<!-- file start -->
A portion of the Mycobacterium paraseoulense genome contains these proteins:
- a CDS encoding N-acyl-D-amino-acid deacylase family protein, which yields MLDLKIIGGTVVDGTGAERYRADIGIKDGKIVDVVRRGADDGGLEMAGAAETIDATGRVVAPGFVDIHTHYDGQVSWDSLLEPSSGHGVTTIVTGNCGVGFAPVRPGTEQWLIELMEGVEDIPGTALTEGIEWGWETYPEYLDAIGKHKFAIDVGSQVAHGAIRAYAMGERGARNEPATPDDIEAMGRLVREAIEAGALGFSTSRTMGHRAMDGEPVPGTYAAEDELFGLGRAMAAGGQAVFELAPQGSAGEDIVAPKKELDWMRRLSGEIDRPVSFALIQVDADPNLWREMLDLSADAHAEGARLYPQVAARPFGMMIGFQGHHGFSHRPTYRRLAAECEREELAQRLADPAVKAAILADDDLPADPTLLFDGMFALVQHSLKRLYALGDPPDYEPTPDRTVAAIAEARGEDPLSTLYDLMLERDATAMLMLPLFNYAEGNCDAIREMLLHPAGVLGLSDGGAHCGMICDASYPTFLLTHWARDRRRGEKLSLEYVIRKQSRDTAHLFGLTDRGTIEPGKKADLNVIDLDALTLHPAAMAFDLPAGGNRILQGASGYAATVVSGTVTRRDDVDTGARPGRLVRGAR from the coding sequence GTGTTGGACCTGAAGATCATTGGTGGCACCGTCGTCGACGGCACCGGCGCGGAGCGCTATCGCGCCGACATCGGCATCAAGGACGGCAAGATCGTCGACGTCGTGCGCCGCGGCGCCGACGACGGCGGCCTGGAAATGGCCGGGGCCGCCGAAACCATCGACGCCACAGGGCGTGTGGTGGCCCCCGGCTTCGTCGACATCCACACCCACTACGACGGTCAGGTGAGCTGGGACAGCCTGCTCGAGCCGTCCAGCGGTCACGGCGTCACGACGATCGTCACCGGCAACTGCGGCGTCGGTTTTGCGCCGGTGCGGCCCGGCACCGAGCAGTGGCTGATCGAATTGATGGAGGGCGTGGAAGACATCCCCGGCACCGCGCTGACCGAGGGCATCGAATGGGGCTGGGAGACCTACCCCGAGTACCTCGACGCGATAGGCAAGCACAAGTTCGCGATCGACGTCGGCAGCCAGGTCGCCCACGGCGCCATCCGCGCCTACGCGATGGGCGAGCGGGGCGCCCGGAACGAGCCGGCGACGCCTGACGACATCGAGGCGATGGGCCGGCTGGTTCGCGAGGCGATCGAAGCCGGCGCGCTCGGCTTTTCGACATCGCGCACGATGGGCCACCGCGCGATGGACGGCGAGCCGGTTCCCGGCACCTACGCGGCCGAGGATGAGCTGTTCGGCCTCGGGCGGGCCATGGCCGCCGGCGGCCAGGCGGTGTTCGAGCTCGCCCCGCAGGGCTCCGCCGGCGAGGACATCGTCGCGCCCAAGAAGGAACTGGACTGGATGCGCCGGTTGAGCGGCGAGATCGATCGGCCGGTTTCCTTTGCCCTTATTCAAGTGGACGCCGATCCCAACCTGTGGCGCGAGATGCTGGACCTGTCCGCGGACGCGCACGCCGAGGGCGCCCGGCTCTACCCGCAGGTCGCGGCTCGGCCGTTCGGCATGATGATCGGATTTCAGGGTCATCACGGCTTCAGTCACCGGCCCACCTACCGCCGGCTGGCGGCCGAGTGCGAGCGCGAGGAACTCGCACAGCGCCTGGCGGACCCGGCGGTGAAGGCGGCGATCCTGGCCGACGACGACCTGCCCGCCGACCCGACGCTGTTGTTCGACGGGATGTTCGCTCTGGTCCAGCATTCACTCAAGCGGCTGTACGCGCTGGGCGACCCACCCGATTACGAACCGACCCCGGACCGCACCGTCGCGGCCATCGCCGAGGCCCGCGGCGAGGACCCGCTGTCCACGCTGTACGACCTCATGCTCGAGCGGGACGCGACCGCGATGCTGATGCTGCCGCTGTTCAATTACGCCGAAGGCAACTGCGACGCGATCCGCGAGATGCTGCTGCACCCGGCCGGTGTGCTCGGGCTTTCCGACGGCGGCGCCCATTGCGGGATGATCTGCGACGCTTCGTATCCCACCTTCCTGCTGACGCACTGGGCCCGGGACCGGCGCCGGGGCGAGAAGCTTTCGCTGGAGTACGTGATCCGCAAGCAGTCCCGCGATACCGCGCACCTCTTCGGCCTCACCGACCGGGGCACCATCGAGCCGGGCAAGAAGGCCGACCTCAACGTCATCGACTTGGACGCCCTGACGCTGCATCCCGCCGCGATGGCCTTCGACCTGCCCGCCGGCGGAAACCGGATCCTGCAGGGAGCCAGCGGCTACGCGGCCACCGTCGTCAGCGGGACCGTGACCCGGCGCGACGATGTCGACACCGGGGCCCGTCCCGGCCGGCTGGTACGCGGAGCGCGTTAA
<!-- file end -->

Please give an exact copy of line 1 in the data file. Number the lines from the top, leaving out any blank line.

A portion of the Mycobacterium paraseoulense genome contains these proteins: